In the vein of It's Kind of a Funny Story and All the Bright Places, comes a captivating, immersive exploration of life with mental illness.
For sixteen-year-old Mel Hannigan, bipolar disorder makes life unpredictable. Her latest struggle is balancing her growing feelings in a new relationship with her instinct to keep everyone at arm's length. And when a former friend confronts Mel with the truth about the way their relationship ended, deeply buried secrets threaten to come out and upend her shaky equilibrium.
As the walls of Mel's compartmentalized world crumble, she fears the worst--that her friends will abandon her if they learn the truth about what she's been hiding. Can Mel bring herself to risk everything to find out?In A Tragic Kind of Wonderful, Eric Lindstrom, author of the critically acclaimed Not If I See You First, examines the fear that keeps us from exposing our true selves, and the courage it takes to be loved for who we really are.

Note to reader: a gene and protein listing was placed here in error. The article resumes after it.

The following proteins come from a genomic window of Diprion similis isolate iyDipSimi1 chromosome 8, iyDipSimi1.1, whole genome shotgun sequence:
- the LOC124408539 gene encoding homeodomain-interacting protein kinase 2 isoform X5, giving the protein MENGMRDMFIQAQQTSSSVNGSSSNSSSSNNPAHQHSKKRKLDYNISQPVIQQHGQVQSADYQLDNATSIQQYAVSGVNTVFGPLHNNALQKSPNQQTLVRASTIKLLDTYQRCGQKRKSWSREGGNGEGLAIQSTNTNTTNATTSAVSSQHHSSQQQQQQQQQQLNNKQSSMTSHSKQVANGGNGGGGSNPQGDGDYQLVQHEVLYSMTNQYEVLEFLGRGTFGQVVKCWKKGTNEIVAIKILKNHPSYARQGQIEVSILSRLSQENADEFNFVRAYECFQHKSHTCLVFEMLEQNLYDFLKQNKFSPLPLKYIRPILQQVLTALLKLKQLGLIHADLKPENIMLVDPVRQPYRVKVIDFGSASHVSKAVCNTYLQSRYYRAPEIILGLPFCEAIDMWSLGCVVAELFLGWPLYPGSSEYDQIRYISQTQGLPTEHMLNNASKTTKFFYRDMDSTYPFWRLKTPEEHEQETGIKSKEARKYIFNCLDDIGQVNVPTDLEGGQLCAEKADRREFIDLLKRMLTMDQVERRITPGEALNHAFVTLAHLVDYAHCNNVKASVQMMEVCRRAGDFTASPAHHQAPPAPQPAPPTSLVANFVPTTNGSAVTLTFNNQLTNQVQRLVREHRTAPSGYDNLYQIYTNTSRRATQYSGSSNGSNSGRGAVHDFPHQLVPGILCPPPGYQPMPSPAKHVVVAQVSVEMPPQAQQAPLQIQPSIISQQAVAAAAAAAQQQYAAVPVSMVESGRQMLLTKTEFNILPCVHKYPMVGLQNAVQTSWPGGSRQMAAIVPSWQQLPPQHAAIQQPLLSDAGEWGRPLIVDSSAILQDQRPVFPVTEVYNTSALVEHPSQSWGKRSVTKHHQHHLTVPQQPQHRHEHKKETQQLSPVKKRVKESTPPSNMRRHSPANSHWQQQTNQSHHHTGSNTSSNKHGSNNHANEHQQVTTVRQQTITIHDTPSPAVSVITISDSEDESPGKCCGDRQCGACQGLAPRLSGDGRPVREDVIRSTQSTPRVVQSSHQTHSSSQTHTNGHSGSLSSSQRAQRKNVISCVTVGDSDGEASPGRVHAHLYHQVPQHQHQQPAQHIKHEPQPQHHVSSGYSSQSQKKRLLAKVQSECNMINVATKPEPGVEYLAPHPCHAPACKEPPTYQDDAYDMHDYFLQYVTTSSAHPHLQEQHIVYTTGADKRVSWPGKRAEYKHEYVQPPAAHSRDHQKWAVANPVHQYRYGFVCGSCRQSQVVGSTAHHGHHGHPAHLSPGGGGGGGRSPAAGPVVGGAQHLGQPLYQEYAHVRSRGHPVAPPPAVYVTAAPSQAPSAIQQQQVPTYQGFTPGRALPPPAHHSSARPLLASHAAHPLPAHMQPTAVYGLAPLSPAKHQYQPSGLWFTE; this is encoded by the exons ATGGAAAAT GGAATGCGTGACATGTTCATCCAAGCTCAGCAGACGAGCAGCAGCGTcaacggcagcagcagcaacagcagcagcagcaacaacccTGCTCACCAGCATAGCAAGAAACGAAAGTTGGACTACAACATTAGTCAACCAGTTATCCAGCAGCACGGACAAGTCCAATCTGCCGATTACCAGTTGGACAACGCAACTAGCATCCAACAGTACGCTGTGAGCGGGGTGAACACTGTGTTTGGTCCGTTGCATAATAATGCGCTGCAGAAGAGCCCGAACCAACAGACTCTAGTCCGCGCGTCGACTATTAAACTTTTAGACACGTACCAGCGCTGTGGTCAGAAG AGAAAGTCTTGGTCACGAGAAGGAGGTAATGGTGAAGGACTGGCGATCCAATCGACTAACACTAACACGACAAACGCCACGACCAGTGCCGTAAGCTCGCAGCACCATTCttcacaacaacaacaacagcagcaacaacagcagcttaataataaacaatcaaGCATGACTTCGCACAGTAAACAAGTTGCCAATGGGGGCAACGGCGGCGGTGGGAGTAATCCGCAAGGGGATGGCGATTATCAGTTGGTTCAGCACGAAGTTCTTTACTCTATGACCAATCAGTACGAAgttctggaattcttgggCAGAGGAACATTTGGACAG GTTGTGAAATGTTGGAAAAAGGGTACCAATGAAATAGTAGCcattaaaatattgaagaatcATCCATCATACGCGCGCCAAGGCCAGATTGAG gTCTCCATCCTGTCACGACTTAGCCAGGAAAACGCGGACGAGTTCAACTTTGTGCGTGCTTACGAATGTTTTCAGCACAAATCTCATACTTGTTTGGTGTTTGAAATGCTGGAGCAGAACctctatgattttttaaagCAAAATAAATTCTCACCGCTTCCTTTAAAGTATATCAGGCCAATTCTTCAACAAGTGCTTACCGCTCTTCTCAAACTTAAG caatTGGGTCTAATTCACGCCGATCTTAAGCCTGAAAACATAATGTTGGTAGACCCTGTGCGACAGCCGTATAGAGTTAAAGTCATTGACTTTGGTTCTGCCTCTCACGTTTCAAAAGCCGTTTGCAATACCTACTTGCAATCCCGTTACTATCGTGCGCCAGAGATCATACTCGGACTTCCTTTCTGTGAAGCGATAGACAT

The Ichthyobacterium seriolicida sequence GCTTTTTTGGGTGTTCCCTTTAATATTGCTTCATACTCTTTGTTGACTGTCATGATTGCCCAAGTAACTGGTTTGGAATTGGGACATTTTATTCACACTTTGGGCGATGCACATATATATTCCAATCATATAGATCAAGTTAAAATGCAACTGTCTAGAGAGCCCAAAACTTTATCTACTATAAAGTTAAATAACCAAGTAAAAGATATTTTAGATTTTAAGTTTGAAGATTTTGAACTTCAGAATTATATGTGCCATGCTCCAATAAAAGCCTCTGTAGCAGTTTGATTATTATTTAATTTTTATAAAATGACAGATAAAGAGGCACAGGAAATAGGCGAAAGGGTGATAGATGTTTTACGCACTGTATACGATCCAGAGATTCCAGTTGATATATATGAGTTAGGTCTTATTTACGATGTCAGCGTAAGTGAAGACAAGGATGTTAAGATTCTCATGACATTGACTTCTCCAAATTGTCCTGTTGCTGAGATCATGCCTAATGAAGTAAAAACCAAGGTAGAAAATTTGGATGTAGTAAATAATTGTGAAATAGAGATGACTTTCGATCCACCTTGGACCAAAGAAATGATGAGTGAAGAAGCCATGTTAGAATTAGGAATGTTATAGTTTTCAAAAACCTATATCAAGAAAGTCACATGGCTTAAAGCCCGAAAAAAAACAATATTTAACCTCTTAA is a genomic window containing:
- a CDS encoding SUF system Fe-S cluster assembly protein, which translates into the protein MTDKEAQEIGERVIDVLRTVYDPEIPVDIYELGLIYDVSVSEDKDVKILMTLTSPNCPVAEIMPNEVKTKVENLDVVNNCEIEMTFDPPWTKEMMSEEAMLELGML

Publishes in US: February 7th 2017 by Poppy
Genre: ya contemp
Source: Poppy via netgalley
Disclaimer: I received this book as an ARC (advanced review copy). I am not paid for this review, and my opinions in this review are mine, and are not affected by the book being free.
Series? no

Also read and reviewed by Eric: Not if I See You First 

Buy it: 

Author stalk away: ~site ~twitter ~facebook


    I wanted to read A Tragic Kind of Wonderful because I am drawn to books with mental illness. I myself have bipolar disorder, and though Mel is a bit early to present from what I've researched, I can definitely see parts of myself in her and when she speaks of her brother.